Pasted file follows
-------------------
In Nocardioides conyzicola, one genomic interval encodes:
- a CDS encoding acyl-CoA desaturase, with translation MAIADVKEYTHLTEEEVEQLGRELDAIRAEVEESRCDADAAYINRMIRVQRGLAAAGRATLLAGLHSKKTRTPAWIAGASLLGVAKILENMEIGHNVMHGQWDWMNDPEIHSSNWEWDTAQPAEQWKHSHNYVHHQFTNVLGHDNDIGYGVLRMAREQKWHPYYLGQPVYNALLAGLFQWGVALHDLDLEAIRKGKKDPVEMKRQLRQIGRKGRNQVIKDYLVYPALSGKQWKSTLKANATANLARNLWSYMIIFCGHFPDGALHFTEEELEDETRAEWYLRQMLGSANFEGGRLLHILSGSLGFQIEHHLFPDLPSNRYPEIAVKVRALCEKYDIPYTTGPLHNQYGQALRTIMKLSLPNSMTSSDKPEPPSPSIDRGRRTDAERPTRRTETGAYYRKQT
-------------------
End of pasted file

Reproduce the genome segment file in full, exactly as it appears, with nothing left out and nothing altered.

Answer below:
In Nocardioides conyzicola, one genomic interval encodes:
- a CDS encoding acyl-CoA desaturase, with translation MAIADVKEYTHLTEEEVEQLGRELDAIRAEVEESRCDADAAYINRMIRVQRGLAAAGRATLLAGLHSKKTRTPAWIAGASLLGVAKILENMEIGHNVMHGQWDWMNDPEIHSSNWEWDTAQPAEQWKHSHNYVHHQFTNVLGHDNDIGYGVLRMAREQKWHPYYLGQPVYNALLAGLFQWGVALHDLDLEAIRKGKKDPVEMKRQLRQIGRKGRNQVIKDYLVYPALSGKQWKSTLKANATANLARNLWSYMIIFCGHFPDGALHFTEEELEDETRAEWYLRQMLGSANFEGGRLLHILSGSLGFQIEHHLFPDLPSNRYPEIAVKVRALCEKYDIPYTTGPLHNQYGQALRTIMKLSLPNSMTSSDKPEPPSPSIDRGRRTDAERPTRRTETGAYYRKQT